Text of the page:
Ecocide: why establishing a new international crime would be a step towards interspecies justice

A movement of activists and legal scholars is seeking to make “ecocide” an international crime within the jurisdiction of the International Criminal Court (ICC). The Stop Ecocide Foundation has put together a prestigious international panel of experts that has just proposed a new definition of the term. Heather Alberro, Nottingham Trent University and Luigi Daniele,Continue reading “Ecocide: why establishing a new international crime would be a step towards interspecies justice”

New research: Indirect sourcing of up to 90% of palm oil from Cargill, Wilmar, Musim Mas cannot be traced and is linked to deforestation

New research: Indirect sourcing of up to 90% of palm oil from Cargill, Wilmar, Musim Mas cannot be traced and is linked to deforestation

Health Physician Dr Evan Allen: In His Own Words

Bio: Dr Evan Allen Dr. Evan Allen, the author of Oversaturated, believes that a pervasive distortion of the truth ignores decades of established research and has led millions of people to embrace a diet high in saturated fat. Furthermore that this diet results in millions of people suffering the consequences of diabetes, dementia and heart diseaseContinue reading “Health Physician Dr Evan Allen: In His Own Words”

The mimics among us — birds pirate songs for personal profit

From Roman classics to British tabloids, humans have long celebrated the curious and remarkable ability of birds to imitate the sounds of humans and other animals. A recent surge of research is revealing how and why birds use vocal mimicry to further their own interests, as we discuss in Biological Reviews. Anastasia Dalziell, Cornell UniversityContinue reading “The mimics among us — birds pirate songs for personal profit”

A fascinating history of warrior turtles: from ancient myths, warships and teenage mutants

Ask anyone the identity of the world’s most famed turtles, and the answer is likely to be those legendary heroes in a half-shell, the Teenage Mutant Ninjas. Since first appearing in comic book form in 1984, the pizza-eating, nunchuk-wielding characters have shown the world the tougher side of turtles. Louise Pryke, University of Sydney PartContinue reading “A fascinating history of warrior turtles: from ancient myths, warships and teenage mutants”

How deforestation helps deadly viruses jump from animals to humans

Amy Y. Vittor, University of Florida; Gabriel Zorello Laporta, Faculdade de Medicina do ABC, and Maria Anice Mureb Sallum, Universidade de São Paulo The coronavirus pandemic, suspected of originating in bats and pangolins, has brought the risk of viruses that jump from wildlife to humans into stark focus. These leaps often happen at the edgesContinue reading “How deforestation helps deadly viruses jump from animals to humans”

Why you should only buy palm oil free chocolate this Easter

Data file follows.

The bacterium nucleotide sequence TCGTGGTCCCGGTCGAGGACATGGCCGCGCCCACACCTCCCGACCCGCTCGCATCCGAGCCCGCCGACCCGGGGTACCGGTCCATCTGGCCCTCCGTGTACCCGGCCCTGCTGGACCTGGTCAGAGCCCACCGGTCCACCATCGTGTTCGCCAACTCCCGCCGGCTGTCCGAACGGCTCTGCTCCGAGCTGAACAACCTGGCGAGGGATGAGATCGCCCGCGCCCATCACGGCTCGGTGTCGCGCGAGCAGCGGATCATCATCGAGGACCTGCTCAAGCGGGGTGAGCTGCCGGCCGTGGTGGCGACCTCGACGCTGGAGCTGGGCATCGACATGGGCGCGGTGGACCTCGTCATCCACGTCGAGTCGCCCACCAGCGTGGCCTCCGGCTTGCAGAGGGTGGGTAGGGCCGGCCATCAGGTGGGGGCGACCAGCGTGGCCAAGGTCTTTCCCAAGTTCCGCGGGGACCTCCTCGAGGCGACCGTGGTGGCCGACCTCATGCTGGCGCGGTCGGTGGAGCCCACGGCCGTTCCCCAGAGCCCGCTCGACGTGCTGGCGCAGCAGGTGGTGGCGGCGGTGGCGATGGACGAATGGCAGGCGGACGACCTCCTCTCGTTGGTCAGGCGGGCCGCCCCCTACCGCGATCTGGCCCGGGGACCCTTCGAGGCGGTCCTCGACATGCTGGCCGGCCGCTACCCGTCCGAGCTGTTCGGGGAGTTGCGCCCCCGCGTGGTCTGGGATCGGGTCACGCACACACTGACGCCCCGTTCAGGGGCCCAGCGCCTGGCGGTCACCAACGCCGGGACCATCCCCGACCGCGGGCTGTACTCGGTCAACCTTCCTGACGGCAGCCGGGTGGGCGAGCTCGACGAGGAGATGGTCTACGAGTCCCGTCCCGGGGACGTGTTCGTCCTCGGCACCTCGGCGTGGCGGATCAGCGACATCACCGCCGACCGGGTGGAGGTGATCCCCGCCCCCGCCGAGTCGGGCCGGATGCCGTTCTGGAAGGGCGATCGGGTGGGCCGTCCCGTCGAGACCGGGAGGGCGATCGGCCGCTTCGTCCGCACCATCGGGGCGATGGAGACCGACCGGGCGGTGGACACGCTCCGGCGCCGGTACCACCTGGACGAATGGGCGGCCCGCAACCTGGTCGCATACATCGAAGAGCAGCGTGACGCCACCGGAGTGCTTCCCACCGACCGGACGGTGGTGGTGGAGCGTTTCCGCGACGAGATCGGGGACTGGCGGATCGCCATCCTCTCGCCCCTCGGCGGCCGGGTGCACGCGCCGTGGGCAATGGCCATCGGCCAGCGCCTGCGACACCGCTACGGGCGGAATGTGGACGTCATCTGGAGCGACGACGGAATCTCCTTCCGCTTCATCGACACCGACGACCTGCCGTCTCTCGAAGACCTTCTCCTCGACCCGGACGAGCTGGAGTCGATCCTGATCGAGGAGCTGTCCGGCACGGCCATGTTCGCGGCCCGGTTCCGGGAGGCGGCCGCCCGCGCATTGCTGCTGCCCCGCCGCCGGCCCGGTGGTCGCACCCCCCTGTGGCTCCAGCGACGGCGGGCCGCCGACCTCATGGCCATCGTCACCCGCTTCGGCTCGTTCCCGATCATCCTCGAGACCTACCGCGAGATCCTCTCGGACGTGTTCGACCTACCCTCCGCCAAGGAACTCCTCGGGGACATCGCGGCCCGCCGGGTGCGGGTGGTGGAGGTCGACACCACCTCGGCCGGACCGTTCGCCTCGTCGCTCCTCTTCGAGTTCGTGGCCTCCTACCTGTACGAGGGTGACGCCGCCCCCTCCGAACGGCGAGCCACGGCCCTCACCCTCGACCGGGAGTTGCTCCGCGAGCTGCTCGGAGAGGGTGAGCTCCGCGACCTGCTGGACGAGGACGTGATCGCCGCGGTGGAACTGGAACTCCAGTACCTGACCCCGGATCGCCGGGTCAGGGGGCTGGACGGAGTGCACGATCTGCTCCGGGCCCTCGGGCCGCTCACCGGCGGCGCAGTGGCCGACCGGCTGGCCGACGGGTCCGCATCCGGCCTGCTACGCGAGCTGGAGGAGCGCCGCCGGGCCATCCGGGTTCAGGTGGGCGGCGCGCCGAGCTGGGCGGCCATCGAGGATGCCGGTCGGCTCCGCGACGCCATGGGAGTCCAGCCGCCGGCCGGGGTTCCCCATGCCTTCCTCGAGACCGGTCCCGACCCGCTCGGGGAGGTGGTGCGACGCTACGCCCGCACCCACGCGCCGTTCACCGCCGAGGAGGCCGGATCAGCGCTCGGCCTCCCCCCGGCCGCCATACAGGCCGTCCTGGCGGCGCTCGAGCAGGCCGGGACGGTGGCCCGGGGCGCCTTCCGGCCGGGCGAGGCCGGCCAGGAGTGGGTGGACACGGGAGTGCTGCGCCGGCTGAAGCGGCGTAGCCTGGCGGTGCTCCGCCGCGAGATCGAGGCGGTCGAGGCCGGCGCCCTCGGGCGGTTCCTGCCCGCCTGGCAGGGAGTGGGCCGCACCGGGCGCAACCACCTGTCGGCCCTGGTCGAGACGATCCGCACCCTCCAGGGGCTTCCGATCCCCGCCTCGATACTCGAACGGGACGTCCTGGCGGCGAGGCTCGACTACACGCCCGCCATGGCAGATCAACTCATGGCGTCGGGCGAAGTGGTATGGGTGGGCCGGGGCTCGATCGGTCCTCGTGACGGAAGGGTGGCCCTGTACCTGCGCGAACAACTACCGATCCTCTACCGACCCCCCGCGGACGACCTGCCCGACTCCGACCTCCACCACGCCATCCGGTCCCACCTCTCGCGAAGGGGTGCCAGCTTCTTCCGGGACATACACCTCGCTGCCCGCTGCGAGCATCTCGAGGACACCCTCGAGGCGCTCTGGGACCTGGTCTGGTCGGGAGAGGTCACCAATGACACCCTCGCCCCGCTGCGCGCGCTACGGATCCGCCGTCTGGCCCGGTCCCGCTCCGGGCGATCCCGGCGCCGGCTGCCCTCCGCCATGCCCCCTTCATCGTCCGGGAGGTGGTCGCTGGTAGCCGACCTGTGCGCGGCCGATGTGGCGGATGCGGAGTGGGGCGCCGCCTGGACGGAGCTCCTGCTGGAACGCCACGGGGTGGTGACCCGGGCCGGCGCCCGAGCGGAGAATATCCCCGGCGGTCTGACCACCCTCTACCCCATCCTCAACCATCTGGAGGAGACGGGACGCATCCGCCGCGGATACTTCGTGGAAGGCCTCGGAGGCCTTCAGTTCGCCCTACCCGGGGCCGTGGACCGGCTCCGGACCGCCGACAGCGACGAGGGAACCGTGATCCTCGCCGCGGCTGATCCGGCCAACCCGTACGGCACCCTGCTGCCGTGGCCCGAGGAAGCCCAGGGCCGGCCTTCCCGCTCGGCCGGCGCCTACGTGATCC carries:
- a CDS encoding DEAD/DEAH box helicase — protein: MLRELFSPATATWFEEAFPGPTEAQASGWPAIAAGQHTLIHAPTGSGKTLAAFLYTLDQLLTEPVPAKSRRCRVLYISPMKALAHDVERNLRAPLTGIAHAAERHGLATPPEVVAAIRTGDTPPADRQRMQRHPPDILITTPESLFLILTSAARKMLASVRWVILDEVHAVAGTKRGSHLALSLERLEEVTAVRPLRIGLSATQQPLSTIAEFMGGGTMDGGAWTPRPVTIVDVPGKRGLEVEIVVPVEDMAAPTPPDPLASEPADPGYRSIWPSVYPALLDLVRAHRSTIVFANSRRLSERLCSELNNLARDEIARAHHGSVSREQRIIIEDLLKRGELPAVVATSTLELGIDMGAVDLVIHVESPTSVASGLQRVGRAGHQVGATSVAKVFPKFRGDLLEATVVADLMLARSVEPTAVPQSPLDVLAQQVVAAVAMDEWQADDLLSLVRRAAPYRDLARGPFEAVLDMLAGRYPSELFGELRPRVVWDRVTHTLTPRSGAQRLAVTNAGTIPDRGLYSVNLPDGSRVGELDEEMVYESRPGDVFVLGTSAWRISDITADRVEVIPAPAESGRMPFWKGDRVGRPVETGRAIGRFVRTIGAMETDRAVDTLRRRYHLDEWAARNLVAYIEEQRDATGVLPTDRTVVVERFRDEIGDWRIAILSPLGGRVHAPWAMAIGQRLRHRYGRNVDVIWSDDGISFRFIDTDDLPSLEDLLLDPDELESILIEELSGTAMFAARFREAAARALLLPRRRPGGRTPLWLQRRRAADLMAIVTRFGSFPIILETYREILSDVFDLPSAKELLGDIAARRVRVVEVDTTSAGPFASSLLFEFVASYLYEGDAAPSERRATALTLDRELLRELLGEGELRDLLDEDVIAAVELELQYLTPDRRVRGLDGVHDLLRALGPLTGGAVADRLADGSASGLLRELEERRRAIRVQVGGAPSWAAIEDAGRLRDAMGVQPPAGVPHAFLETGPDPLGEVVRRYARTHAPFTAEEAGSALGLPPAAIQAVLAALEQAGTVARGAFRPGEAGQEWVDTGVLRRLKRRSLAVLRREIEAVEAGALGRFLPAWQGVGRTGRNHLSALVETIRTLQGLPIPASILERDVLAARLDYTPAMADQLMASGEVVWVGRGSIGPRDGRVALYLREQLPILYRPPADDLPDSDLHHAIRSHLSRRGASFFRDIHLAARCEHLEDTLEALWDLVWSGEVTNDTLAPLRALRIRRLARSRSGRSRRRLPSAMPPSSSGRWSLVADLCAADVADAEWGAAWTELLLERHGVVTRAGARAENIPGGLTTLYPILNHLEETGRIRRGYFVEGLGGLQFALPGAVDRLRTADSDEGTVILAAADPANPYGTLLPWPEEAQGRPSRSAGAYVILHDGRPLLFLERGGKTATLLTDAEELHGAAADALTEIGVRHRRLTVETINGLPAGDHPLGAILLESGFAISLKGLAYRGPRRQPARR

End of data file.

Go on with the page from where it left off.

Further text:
Easter is almost upon us and that means chocolate eggs and indulgence. Used as an emulsifier in chocolate, palm oil is what gives cheap chocolate a disgusting soapy, chalky flavour. Aside from this it is linked to death, ecocide, deforestation and destruction. “Sustainable” palm oil is a complete lie as RSPO members using it areContinue reading “Why you should only buy palm oil free chocolate this Easter”

More protein and good for the planet: 9 reasons we should be eating microalgae

Martina Doblin, University of Technology Sydney; Donna Sutherland, University of Technology Sydney, and Peter Ralph, University of Technology Sydney As the climate warms and deforestation continues at pace, the land we use for growing energy-intensive crops such as wheat corn, soy palm oil is becoming less productive. We need to find ways to feed theContinue reading “More protein and good for the planet: 9 reasons we should be eating microalgae”

Conservation activists suing Indonesian zoo could inspire global action on endangered species trade

In a court in rural Indonesia, an environmental group recently filed a lawsuit of global importance. Their case is against a zoo in North Sumatra that it’s alleged illegally exhibited threatened species, including Komodo dragons and critically endangered Sumatran orangutans. Images by Craig Jones Wildlife Photography. Jacob Phelps, Lancaster University The illegal wildlife trade isContinue reading “Conservation activists suing Indonesian zoo could inspire global action on endangered species trade”

Bonobo mothers meddle in their sons’ sex lives – making them three times more likely to father children

New research shows that for bonobos, sex really is often a family affair. What’s more, rather than being an embarrassing hindrance, motherly presence greatly benefits bonobo sons during the deed. Ben Garrod, University of East Anglia Along with chimpanzees (Pan troglodytes), bonobos (Pan paniscus) are our closest living relatives. Restricted to a 500,000 km² thickly-forestedContinue reading “Bonobo mothers meddle in their sons’ sex lives – making them three times more likely to father children”

Almost 90% of the world’s animal species will lose some habitat to agriculture by 2050